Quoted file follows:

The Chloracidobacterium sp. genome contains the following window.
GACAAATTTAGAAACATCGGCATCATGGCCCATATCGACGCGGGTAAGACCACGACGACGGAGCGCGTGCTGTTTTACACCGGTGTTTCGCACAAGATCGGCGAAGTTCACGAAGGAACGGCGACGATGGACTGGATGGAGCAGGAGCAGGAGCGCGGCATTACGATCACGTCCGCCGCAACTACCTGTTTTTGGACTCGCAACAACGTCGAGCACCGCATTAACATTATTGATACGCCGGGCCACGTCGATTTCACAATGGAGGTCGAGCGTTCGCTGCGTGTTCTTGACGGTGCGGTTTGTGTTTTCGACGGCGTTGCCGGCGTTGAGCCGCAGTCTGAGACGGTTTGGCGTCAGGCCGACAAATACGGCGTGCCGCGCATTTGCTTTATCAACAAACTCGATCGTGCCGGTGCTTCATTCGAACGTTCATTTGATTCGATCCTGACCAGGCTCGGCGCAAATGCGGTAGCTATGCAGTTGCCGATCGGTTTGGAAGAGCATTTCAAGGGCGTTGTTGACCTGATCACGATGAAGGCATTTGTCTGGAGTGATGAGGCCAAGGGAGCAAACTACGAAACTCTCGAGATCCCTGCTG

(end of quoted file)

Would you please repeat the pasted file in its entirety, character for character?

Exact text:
The Chloracidobacterium sp. genome contains the following window.
GACAAATTTAGAAACATCGGCATCATGGCCCATATCGACGCGGGTAAGACCACGACGACGGAGCGCGTGCTGTTTTACACCGGTGTTTCGCACAAGATCGGCGAAGTTCACGAAGGAACGGCGACGATGGACTGGATGGAGCAGGAGCAGGAGCGCGGCATTACGATCACGTCCGCCGCAACTACCTGTTTTTGGACTCGCAACAACGTCGAGCACCGCATTAACATTATTGATACGCCGGGCCACGTCGATTTCACAATGGAGGTCGAGCGTTCGCTGCGTGTTCTTGACGGTGCGGTTTGTGTTTTCGACGGCGTTGCCGGCGTTGAGCCGCAGTCTGAGACGGTTTGGCGTCAGGCCGACAAATACGGCGTGCCGCGCATTTGCTTTATCAACAAACTCGATCGTGCCGGTGCTTCATTCGAACGTTCATTTGATTCGATCCTGACCAGGCTCGGCGCAAATGCGGTAGCTATGCAGTTGCCGATCGGTTTGGAAGAGCATTTCAAGGGCGTTGTTGACCTGATCACGATGAAGGCATTTGTCTGGAGTGATGAGGCCAAGGGAGCAAACTACGAAACTCTCGAGATCCCTGCTG